Born in 1891 into an untouchable family, Dr Bhimrao Ramji Ambedkar was witness to all the decisive phases of Indiaâ€™s freedom movement. While the well-known elite nationalists like Gandhi and Nehru led the struggled for political freedom from British colonial rule, Ambedkar fought a correlated but different struggle, one for the liberation of the most oppressed sections of Indian society.
Ambedkarâ€™s nationalism focused on the building of a nation, on the creation of social equality and cultural integration in a society held enslaved for centuries by the unique tyrannies of caste and varna ideologies. His would be an enlightened India based on the values of liberty, equality and fraternity.
In this concise biography, Gail Omvedt, a long-time researcher of Dalit politics and culture, presents with empathy Ambedkarâ€™s struggle to become educated, overcome the stigma of untouchability and pursue his higher studies abroad. She portrays how he gradually rose to become a lawyer of international repute, a founder of a new order of Buddhism and a framer of Indiaâ€™s Constitution.
Ambedkar: Towards an Enlightened India puts the man and his times in context. Exploring Ambedkarâ€™ various aspects-as scholar, lawyer, economist, religious leader and intellectual â€“it explains to a new generation of readers how he became a national and Dalit leader and an icon of the dispossessed.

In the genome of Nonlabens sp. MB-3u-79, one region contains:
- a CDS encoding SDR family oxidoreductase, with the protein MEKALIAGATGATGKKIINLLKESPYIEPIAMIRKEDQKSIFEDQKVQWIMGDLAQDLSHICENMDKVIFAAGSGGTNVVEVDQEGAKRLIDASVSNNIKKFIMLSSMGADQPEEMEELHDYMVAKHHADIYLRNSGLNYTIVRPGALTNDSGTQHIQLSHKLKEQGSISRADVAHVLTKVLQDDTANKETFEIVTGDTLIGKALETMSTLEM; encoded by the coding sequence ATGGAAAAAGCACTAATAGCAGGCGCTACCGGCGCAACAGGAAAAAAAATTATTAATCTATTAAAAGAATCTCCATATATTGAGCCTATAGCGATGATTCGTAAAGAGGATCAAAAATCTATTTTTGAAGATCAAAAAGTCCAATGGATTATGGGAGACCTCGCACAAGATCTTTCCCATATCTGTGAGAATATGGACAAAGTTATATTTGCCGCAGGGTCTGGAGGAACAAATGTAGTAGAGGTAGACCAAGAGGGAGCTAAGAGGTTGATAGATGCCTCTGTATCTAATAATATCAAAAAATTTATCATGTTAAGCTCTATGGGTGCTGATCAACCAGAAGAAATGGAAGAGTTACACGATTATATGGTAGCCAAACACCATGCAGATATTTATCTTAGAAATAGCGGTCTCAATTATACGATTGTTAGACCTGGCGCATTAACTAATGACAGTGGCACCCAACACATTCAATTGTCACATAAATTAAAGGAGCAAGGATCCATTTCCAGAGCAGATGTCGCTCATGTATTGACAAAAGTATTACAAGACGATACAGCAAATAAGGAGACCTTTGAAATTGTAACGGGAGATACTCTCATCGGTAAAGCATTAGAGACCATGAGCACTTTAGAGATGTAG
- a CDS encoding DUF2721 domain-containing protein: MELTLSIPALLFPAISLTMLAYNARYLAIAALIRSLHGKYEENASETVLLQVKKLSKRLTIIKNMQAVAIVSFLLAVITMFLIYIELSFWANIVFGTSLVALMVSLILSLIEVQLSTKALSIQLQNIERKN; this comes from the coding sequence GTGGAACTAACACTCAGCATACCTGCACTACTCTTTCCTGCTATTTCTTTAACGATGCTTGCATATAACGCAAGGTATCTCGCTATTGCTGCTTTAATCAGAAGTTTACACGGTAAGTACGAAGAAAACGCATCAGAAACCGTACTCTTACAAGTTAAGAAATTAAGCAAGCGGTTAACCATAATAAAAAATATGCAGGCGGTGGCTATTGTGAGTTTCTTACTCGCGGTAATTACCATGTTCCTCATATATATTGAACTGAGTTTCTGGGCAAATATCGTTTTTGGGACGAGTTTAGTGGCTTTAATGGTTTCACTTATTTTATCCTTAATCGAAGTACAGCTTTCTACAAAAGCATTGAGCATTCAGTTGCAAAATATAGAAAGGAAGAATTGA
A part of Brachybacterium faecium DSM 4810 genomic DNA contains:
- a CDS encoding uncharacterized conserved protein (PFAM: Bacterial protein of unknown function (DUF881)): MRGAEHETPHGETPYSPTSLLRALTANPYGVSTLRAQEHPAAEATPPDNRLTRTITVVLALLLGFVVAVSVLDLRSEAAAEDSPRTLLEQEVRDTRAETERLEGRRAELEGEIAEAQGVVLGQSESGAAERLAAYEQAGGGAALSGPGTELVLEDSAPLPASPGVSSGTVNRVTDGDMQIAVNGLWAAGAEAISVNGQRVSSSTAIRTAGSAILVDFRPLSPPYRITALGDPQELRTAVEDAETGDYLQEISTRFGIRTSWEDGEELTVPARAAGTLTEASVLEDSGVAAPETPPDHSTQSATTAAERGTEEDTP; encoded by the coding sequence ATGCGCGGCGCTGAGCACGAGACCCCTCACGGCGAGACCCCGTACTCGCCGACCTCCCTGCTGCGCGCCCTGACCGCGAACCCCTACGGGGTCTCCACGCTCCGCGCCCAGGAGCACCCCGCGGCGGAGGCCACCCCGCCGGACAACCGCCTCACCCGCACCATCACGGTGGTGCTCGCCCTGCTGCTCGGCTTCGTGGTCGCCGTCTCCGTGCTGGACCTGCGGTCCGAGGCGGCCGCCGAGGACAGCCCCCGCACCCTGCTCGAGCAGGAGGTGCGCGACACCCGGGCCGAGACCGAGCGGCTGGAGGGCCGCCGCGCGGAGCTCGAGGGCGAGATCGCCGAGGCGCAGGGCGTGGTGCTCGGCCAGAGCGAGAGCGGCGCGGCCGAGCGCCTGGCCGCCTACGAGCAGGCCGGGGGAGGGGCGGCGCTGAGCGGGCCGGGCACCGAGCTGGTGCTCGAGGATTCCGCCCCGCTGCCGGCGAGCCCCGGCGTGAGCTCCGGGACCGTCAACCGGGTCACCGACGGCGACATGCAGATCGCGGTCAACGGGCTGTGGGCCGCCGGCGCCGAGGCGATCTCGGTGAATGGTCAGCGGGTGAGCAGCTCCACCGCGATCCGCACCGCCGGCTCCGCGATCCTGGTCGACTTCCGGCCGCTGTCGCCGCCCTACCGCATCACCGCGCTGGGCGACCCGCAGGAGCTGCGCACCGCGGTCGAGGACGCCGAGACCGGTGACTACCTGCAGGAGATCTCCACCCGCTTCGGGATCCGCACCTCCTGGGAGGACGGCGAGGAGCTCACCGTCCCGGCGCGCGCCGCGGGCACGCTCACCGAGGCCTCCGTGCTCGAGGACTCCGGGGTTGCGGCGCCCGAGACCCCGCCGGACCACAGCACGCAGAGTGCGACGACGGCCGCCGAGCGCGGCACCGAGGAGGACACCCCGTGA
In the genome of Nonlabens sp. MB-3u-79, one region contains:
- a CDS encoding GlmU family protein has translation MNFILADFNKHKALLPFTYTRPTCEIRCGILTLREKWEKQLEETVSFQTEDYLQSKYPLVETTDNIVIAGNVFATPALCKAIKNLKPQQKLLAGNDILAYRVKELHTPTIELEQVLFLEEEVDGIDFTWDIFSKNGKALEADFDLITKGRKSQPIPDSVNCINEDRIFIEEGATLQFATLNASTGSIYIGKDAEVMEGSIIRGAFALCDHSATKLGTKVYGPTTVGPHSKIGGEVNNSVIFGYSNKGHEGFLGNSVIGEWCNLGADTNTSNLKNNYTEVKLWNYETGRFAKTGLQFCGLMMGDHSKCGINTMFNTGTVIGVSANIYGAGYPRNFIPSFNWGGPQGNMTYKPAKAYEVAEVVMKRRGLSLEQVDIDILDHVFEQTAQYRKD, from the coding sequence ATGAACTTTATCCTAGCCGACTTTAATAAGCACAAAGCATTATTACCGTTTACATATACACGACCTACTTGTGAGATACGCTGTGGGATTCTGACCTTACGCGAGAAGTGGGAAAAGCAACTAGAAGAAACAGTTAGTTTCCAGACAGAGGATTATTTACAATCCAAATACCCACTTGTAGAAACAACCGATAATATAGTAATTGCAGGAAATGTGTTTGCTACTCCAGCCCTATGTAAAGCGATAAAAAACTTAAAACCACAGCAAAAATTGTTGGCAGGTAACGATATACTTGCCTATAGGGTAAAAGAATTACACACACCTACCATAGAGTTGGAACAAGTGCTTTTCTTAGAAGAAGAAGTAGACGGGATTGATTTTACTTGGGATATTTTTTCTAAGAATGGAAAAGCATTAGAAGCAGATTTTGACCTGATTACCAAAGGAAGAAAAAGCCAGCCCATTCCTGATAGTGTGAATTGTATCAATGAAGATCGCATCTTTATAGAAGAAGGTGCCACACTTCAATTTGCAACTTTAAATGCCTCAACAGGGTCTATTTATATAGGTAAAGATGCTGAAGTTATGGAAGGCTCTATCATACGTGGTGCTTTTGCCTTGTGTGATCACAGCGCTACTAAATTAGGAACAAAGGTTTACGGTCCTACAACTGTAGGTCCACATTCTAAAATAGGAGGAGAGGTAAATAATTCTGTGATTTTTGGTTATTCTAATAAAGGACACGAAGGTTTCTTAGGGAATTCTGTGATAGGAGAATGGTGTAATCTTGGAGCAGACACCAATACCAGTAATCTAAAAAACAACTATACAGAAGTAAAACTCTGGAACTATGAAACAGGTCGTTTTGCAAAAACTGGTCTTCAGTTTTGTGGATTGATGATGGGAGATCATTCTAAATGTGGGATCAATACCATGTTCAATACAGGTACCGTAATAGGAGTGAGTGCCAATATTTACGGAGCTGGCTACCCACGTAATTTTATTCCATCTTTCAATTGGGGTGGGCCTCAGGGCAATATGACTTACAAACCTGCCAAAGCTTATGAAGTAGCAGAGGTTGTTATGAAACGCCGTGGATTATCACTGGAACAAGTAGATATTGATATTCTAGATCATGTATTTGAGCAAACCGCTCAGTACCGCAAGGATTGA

ABOUT THE AUTHOR:
Born in Minneapolis, USA, Gail Omvedt is an Indian citizen. She has an MA and PhD in sociology from the University of California, Berkeley. She has been living in India since 1978, settled in Kasegaon Village in southern Maharashtra, with her husband, Bharat Patankar, and other members of an Indian joint family. She is currently a Senior Fellow at the Nehru Memorial Museum and Library, New Delhi.
Among her numerous books focusing on social and economic issues are Buddhism in India: Challenging Brahmanism and Caste (2003), Dalits Visions (1995), Dalits and the Democratic Revolution (1994), Reinventing Revolution: New Social movements and the Socialist Tradition in India (1993) and Cultural Revolt in a Colonial Society: The Non-Brahman Movement in Maharashtra (1966). Of late, she has been involved in translations from the Marathi into English in collaboration with Bharat Patankar.
If Gandhi was Bapu, the father of a society in which he tried to inject equality while maintaining the Hindu framework, Ambedkar was Baba to his people and the great liberator from that framework.